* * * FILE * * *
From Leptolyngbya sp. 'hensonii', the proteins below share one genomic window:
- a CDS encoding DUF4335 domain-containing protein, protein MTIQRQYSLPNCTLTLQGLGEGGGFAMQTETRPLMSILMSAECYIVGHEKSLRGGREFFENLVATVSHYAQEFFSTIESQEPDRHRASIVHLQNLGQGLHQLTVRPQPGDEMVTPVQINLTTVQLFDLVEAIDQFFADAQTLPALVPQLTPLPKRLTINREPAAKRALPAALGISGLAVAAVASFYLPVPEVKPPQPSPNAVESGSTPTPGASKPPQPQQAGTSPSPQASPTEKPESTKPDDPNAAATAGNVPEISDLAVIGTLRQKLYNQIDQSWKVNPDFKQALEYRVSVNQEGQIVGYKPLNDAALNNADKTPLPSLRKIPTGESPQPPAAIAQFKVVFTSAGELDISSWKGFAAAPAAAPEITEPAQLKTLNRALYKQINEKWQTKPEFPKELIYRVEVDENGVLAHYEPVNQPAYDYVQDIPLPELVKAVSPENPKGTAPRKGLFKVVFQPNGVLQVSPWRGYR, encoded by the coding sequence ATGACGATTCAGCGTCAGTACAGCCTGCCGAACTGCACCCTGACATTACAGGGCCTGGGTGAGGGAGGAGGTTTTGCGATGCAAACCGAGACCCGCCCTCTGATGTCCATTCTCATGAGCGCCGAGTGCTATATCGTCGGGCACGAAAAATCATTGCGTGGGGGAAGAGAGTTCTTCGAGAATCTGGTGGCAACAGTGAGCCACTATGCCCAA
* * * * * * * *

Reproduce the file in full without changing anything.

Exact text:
From Leptolyngbya sp. 'hensonii', the proteins below share one genomic window:
- a CDS encoding DUF4335 domain-containing protein, protein MTIQRQYSLPNCTLTLQGLGEGGGFAMQTETRPLMSILMSAECYIVGHEKSLRGGREFFENLVATVSHYAQEFFSTIESQEPDRHRASIVHLQNLGQGLHQLTVRPQPGDEMVTPVQINLTTVQLFDLVEAIDQFFADAQTLPALVPQLTPLPKRLTINREPAAKRALPAALGISGLAVAAVASFYLPVPEVKPPQPSPNAVESGSTPTPGASKPPQPQQAGTSPSPQASPTEKPESTKPDDPNAAATAGNVPEISDLAVIGTLRQKLYNQIDQSWKVNPDFKQALEYRVSVNQEGQIVGYKPLNDAALNNADKTPLPSLRKIPTGESPQPPAAIAQFKVVFTSAGELDISSWKGFAAAPAAAPEITEPAQLKTLNRALYKQINEKWQTKPEFPKELIYRVEVDENGVLAHYEPVNQPAYDYVQDIPLPELVKAVSPENPKGTAPRKGLFKVVFQPNGVLQVSPWRGYR, encoded by the coding sequence ATGACGATTCAGCGTCAGTACAGCCTGCCGAACTGCACCCTGACATTACAGGGCCTGGGTGAGGGAGGAGGTTTTGCGATGCAAACCGAGACCCGCCCTCTGATGTCCATTCTCATGAGCGCCGAGTGCTATATCGTCGGGCACGAAAAATCATTGCGTGGGGGAAGAGAGTTCTTCGAGAATCTGGTGGCAACAGTGAGCCACTATGCCCAA